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MIASA holds second policy conference aimed at accelerating Africa’s economic transformation

The Merian Institute for Advanced Studies in Africa (MIASA) has held a two-day Policy Conference in Accra, Ghana this week.

The conference was held at the University of Ghana from Tuesday, November 21, to Wednesday, November 22, on the theme: “Accelerating Africa’s Economic Transformation Towards Shared Prosperity and Sustainability”.

The conference was co-organised with one of MIASA’s German partners, the German Institute for Global and Area Studies (GIGA), and the Institute of Statistical, Social and Economic Research (ISSER) at the University of Ghana, Legon.

Speaking to the media on the sidelines of the Conference, Dr. Susann Baller, the German Director of MIASA said it is important as it provides the platform to discuss policy relevance while giving policymakers the chance to exchange ideas.

She said with a focus on the economic transformation of Africa, it is the hope of MIASA that there will be a deeper insight into how that will be accelerated through the discussions at the end of the two-day Conference.

She noted that MIASA wants to use the Policy Conference to inspire policymakers to make politics more impactful toward the shared prosperity and sustainability of Africa.

“With this Conference, we want to see how we also foster economic transformation and prosperity in a better way

“What kinds of things are needed for economic transformation and what kind of challenges are associated with it,” Dr. Susann Baller explained.

In an address, the Provost of the College of Humanities at the University of Ghana, Prof. Daniel Ofori said she has no doubt that the knowledge and insight shared at the Policy Conference will inspire innovative policy solutions.

He said he is optimistic that the conference will bring up new ideas, forge connections, and lay the foundation for impactful collaboration towards Africa’s development.

Delivering a keynote address, Economist and Vice President of the African Development Bank, Prof. Kevin Chika Urama made the point that to continue to accelerate growth on the African continent, countries should champion policies and projects that are climate-smart and sustainable.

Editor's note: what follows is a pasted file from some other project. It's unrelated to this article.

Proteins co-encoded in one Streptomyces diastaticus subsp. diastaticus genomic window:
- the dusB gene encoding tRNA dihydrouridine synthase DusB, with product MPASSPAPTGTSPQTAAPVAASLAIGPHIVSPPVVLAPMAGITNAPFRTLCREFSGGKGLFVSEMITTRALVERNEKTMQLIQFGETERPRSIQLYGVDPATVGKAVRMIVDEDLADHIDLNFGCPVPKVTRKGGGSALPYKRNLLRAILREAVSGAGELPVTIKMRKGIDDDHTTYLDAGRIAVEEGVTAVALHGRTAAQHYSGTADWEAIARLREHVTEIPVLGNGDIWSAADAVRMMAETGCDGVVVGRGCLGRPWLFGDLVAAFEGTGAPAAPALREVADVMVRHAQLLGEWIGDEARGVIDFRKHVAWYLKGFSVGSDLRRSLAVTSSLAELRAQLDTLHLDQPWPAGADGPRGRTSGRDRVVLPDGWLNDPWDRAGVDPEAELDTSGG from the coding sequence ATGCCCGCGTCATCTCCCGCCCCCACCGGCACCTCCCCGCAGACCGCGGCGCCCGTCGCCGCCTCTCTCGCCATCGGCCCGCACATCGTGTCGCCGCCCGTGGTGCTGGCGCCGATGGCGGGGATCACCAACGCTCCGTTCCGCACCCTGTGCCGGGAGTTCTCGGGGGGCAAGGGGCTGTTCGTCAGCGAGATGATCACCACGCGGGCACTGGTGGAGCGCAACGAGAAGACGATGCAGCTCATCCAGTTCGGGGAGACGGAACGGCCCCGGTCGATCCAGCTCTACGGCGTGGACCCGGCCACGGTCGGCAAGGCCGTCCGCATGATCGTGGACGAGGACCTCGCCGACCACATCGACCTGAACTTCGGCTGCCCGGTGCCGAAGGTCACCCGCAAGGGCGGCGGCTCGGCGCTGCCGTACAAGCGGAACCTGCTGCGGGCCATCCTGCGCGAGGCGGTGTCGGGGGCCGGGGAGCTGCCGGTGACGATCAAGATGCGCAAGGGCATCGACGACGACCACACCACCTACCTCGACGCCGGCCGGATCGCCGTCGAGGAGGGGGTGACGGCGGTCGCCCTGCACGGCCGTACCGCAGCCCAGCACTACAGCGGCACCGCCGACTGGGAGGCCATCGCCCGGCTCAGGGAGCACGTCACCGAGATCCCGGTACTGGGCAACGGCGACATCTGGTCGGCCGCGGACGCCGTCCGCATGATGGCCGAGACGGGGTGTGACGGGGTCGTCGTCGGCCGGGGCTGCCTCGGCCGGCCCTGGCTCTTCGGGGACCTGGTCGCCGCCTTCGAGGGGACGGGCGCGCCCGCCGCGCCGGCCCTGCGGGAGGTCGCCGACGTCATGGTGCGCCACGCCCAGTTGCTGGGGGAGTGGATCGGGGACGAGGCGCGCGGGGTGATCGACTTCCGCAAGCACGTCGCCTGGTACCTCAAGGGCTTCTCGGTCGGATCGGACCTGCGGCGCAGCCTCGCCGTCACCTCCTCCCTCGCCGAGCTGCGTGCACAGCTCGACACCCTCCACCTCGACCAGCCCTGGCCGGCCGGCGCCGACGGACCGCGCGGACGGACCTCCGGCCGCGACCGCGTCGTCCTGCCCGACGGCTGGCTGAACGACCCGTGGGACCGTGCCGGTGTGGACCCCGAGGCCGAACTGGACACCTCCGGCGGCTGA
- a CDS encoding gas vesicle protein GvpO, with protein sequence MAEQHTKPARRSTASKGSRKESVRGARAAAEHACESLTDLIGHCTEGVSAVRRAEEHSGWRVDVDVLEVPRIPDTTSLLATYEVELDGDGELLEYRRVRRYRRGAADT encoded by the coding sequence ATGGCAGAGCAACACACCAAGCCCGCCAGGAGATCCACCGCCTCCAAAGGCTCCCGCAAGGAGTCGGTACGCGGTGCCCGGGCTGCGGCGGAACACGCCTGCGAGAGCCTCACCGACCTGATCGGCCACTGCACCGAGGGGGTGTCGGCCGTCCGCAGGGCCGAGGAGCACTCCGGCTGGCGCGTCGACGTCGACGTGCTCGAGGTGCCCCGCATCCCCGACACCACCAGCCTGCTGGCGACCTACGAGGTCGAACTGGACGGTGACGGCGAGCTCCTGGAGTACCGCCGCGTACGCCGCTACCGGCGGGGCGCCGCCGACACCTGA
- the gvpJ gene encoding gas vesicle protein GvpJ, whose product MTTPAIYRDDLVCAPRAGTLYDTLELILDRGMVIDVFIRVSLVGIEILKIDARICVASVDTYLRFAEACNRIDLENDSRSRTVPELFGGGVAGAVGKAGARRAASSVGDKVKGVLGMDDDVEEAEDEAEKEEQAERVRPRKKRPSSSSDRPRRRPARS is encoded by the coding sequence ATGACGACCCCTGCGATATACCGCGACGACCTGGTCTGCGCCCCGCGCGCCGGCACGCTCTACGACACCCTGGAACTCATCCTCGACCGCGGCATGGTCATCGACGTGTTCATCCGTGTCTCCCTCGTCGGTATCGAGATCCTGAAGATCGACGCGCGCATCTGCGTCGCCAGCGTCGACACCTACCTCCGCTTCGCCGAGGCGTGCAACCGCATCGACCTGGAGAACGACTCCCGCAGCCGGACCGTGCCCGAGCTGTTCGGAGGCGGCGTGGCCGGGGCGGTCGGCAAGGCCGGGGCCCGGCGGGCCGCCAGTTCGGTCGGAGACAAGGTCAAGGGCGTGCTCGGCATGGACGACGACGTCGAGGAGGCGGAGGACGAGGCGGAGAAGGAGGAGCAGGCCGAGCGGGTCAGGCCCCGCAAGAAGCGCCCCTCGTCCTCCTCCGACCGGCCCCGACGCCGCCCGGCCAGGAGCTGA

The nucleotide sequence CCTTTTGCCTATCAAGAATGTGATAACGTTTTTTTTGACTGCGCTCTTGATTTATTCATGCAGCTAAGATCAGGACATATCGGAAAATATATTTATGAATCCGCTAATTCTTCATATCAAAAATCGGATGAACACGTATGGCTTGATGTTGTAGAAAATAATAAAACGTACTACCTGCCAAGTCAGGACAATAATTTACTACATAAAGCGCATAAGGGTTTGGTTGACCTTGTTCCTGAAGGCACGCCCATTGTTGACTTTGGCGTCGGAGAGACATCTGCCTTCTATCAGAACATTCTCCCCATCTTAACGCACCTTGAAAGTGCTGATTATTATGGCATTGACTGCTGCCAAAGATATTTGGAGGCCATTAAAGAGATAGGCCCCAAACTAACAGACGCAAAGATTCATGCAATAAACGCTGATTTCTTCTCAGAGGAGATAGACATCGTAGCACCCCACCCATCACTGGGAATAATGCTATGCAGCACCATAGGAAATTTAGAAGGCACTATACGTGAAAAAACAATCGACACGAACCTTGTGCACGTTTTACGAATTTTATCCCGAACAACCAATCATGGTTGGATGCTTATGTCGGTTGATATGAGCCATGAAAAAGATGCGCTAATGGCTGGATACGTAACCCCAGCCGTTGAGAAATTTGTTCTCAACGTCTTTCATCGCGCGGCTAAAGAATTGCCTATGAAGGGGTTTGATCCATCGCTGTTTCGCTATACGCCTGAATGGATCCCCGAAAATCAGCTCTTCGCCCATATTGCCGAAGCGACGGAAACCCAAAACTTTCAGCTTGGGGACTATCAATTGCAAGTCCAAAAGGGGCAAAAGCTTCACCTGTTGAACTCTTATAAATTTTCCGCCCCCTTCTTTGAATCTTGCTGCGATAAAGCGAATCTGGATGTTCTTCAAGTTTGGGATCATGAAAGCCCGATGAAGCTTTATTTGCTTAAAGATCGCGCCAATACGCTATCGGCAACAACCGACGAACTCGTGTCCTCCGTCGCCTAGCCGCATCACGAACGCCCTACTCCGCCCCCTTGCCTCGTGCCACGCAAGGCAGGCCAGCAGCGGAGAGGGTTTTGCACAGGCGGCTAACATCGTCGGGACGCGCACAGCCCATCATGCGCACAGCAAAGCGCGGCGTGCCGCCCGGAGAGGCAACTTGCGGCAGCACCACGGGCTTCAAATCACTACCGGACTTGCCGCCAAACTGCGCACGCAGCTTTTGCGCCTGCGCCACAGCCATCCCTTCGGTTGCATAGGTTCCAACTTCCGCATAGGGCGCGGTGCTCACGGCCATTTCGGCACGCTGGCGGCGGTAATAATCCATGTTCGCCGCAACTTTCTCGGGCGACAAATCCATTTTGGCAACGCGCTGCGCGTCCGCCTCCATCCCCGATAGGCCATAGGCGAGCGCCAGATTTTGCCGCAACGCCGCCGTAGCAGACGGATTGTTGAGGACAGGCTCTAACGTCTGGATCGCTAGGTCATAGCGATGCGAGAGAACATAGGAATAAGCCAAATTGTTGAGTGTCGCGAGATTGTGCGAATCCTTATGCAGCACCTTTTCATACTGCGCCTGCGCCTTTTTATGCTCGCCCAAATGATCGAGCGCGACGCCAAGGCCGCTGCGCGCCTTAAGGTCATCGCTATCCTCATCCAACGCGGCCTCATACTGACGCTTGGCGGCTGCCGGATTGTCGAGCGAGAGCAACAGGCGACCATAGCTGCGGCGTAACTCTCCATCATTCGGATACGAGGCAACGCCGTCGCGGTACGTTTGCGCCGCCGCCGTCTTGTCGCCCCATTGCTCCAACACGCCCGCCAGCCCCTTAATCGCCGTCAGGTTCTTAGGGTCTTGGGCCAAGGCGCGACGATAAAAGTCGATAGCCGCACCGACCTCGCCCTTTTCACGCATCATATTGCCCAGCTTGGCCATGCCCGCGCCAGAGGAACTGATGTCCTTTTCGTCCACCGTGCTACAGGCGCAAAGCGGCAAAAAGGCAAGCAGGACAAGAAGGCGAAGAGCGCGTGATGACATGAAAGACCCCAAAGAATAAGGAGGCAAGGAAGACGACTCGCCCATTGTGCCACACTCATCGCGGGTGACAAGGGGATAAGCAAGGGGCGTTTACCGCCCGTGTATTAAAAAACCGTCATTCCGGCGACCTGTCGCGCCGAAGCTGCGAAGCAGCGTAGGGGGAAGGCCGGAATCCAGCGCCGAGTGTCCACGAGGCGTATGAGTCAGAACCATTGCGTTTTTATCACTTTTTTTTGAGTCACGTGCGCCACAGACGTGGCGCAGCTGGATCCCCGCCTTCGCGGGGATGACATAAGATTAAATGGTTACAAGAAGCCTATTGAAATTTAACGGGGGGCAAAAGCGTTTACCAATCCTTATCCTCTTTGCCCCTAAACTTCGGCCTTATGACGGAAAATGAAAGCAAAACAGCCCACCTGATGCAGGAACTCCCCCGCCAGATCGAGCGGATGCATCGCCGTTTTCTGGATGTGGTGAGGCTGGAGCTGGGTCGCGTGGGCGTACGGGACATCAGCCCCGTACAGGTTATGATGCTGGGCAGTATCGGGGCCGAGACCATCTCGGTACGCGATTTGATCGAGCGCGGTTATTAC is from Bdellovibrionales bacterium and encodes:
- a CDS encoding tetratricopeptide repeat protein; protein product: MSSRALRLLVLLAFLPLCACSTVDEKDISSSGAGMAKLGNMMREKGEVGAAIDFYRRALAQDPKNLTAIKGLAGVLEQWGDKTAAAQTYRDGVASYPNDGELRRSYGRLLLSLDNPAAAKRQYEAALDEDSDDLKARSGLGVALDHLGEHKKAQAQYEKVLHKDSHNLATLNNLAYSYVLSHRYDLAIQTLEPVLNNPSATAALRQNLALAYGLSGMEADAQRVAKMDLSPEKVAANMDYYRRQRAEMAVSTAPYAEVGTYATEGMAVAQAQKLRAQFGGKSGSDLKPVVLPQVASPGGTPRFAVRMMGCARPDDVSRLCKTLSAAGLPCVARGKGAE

Acknowledging that Africa has the least transforming and least industrializing economies, the Economist stressed that leaders must address challenges in their countries and take advantage of the many significant opportunities on the continent.

He admonished leaders of the African countries to invest in industries that will process the many raw materials on the continent before they are exported to other continents.

“We need to carefully think about our industrial policy. Exporting raw materials and importing finished products later should be a thing of the past. We should invest in the industries of our raw materials to create jobs, build roads, add value to our resources, to reduce migration and the cost of logistics,” Prof. Kevin Chika Urama said.

He added that he is optimistic that if African countries implement the right policies, their economies will be transformed to bring the needed development.

On his part, Stefan Dercon from the University of Oxford argued that every country's development and approaches to development will differ from one strategy to the other.

Speaking on the topic 'Gambling for Development', he said a country needs to have an elite bargain that involves a shared commitment to growth and development.

He said any country that wants to develop should have a serious national commitment led by those in power.

According to Stefan Dercon leaders need to be serious about long-term peace and stability if they want to develop their countries.

He admonished leaders of countries to “use economic advice from research to shift the underlying objects towards growth and development.”

He indicated that growth and seeing through sensible development policies require those who can stop development to be committed to the development and find an implicit agreement to see it through with sufficient stability, self-awareness of what is possible, and accountability.

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